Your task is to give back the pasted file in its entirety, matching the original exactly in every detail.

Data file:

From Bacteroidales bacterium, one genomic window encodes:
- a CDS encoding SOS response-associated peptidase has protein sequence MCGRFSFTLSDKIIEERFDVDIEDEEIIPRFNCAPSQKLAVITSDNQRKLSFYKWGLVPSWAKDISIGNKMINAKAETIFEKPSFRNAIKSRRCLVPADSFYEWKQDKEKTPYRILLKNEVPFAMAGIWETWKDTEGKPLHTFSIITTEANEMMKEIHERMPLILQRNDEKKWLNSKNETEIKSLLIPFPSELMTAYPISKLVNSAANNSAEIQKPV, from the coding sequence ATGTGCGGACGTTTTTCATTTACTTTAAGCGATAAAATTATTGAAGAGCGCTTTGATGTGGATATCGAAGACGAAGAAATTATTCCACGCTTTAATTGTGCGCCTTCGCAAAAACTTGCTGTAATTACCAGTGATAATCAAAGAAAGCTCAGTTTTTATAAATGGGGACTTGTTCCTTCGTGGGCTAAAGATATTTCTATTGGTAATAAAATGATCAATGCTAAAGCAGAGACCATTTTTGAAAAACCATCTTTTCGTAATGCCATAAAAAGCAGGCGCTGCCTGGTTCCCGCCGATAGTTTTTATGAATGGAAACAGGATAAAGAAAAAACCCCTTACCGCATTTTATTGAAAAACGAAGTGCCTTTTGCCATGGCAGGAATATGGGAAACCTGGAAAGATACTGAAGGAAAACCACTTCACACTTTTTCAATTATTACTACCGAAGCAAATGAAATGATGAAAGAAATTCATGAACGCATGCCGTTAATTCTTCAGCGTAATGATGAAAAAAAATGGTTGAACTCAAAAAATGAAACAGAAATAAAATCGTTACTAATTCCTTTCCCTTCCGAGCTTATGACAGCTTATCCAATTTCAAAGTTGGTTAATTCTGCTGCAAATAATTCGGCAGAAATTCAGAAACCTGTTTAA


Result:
From Bacteroidales bacterium, one genomic window encodes:
- a CDS encoding SOS response-associated peptidase has protein sequence MCGRFSFTLSDKIIEERFDVDIEDEEIIPRFNCAPSQKLAVITSDNQRKLSFYKWGLVPSWAKDISIGNKMINAKAETIFEKPSFRNAIKSRRCLVPADSFYEWKQDKEKTPYRILLKNEVPFAMAGIWETWKDTEGKPLHTFSIITTEANEMMKEIHERMPLILQRNDEKKWLNSKNETEIKSLLIPFPSELMTAYPISKLVNSAANNSAEIQKPV, from the coding sequence ATGTGCGGACGTTTTTCATTTACTTTAAGCGATAAAATTATTGAAGAGCGCTTTGATGTGGATATCGAAGACGAAGAAATTATTCCACGCTTTAATTGTGCGCCTTCGCAAAAACTTGCTGTAATTACCAGTGATAATCAAAGAAAGCTCAGTTTTTATAAATGGGGACTTGTTCCTTCGTGGGCTAAAGATATTTCTATTGGTAATAAAATGATCAATGCTAAAGCAGAGACCATTTTTGAAAAACCATCTTTTCGTAATGCCATAAAAAGCAGGCGCTGCCTGGTTCCCGCCGATAGTTTTTATGAATGGAAACAGGATAAAGAAAAAACCCCTTACCGCATTTTATTGAAAAACGAAGTGCCTTTTGCCATGGCAGGAATATGGGAAACCTGGAAAGATACTGAAGGAAAACCACTTCACACTTTTTCAATTATTACTACCGAAGCAAATGAAATGATGAAAGAAATTCATGAACGCATGCCGTTAATTCTTCAGCGTAATGATGAAAAAAAATGGTTGAACTCAAAAAATGAAACAGAAATAAAATCGTTACTAATTCCTTTCCCTTCCGAGCTTATGACAGCTTATCCAATTTCAAAGTTGGTTAATTCTGCTGCAAATAATTCGGCAGAAATTCAGAAACCTGTTTAA